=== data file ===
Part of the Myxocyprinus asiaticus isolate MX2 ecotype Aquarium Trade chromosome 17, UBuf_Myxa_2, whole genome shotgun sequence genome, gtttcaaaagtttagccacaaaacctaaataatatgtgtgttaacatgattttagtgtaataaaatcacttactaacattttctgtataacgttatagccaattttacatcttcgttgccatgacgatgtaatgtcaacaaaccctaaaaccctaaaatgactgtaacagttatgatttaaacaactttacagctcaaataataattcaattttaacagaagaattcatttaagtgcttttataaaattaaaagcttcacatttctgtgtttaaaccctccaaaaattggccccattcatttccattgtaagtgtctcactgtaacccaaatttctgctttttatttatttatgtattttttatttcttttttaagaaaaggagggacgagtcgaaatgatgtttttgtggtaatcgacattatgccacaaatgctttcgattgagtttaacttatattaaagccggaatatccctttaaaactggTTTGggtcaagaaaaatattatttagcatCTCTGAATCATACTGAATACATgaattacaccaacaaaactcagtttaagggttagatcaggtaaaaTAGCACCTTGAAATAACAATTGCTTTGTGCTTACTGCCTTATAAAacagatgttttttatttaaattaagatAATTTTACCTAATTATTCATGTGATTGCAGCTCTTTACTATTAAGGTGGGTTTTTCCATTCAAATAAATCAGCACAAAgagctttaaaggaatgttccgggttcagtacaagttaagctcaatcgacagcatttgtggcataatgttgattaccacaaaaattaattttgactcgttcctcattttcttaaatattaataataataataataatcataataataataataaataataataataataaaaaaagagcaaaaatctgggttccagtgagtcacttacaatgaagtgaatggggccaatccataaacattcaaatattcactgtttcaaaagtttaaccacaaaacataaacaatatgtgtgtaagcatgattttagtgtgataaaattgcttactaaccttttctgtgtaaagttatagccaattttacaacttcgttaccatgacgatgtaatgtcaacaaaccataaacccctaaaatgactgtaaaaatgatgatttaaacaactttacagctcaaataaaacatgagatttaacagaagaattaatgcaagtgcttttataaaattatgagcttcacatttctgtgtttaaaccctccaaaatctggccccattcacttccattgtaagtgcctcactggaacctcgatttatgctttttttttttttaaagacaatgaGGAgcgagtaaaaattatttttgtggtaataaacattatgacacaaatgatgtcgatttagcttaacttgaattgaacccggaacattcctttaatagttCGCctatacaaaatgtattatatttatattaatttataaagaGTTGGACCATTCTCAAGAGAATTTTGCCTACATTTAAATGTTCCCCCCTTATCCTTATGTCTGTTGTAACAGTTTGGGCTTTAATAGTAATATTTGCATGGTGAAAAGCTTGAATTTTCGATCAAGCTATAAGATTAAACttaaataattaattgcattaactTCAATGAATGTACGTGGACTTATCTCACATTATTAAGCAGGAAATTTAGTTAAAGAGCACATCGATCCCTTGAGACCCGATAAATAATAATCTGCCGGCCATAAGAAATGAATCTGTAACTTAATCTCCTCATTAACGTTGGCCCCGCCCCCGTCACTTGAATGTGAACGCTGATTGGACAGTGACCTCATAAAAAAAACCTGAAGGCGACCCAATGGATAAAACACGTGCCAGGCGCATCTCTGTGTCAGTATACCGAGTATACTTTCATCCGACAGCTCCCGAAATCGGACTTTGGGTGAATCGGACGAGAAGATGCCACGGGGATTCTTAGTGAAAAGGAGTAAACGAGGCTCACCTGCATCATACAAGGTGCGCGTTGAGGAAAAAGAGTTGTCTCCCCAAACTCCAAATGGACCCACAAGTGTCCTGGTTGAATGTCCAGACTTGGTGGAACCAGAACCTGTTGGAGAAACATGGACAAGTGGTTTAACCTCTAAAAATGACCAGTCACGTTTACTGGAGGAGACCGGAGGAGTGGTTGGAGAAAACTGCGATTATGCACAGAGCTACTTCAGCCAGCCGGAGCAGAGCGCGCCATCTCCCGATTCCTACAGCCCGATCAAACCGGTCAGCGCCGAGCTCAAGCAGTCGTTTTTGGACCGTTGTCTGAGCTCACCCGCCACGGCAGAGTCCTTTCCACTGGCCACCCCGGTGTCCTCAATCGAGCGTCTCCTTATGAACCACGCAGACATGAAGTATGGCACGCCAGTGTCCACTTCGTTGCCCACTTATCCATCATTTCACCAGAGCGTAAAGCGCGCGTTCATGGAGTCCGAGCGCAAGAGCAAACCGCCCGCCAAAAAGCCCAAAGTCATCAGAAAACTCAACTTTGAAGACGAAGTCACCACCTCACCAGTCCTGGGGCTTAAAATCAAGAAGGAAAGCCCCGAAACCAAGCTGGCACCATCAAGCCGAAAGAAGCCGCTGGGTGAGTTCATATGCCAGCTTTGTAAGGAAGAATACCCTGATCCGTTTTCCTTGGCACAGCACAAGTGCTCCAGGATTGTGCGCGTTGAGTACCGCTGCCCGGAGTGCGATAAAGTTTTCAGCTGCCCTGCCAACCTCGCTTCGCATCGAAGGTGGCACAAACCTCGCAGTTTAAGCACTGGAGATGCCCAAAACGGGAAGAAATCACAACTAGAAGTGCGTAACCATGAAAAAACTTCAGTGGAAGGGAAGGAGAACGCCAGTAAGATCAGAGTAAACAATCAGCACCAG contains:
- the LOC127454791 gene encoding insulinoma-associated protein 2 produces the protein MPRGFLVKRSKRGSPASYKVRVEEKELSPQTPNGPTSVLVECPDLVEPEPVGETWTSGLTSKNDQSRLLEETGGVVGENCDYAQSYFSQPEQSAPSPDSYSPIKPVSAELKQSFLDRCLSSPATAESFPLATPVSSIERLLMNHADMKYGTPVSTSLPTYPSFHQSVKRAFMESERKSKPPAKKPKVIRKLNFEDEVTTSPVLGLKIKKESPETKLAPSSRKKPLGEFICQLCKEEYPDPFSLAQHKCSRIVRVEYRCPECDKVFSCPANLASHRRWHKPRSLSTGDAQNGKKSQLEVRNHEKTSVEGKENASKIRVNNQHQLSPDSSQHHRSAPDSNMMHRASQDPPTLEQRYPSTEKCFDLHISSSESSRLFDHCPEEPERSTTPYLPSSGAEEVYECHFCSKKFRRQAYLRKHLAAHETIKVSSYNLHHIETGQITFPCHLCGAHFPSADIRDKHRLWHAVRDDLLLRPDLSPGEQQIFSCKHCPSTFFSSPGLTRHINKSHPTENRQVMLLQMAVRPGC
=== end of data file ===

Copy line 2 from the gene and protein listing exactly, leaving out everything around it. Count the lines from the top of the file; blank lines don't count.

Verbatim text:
- the LOC127454791 gene encoding insulinoma-associated protein 2 produces the protein MPRGFLVKRSKRGSPASYKVRVEEKELSPQTPNGPTSVLVECPDLVEPEPVGETWTSGLTSKNDQSRLLEETGGVVGENCDYAQSYFSQPEQSAPSPDSYSPIKPVSAELKQSFLDRCLSSPATAESFPLATPVSSIERLLMNHADMKYGTPVSTSLPTYPSFHQSVKRAFMESERKSKPPAKKPKVIRKLNFEDEVTTSPVLGLKIKKESPETKLAPSSRKKPLGEFICQLCKEEYPDPFSLAQHKCSRIVRVEYRCPECDKVFSCPANLASHRRWHKPRSLSTGDAQNGKKSQLEVRNHEKTSVEGKENASKIRVNNQHQLSPDSSQHHRSAPDSNMMHRASQDPPTLEQRYPSTEKCFDLHISSSESSRLFDHCPEEPERSTTPYLPSSGAEEVYECHFCSKKFRRQAYLRKHLAAHETIKVSSYNLHHIETGQITFPCHLCGAHFPSADIRDKHRLWHAVRDDLLLRPDLSPGEQQIFSCKHCPSTFFSSPGLTRHINKSHPTENRQVMLLQMAVRPGC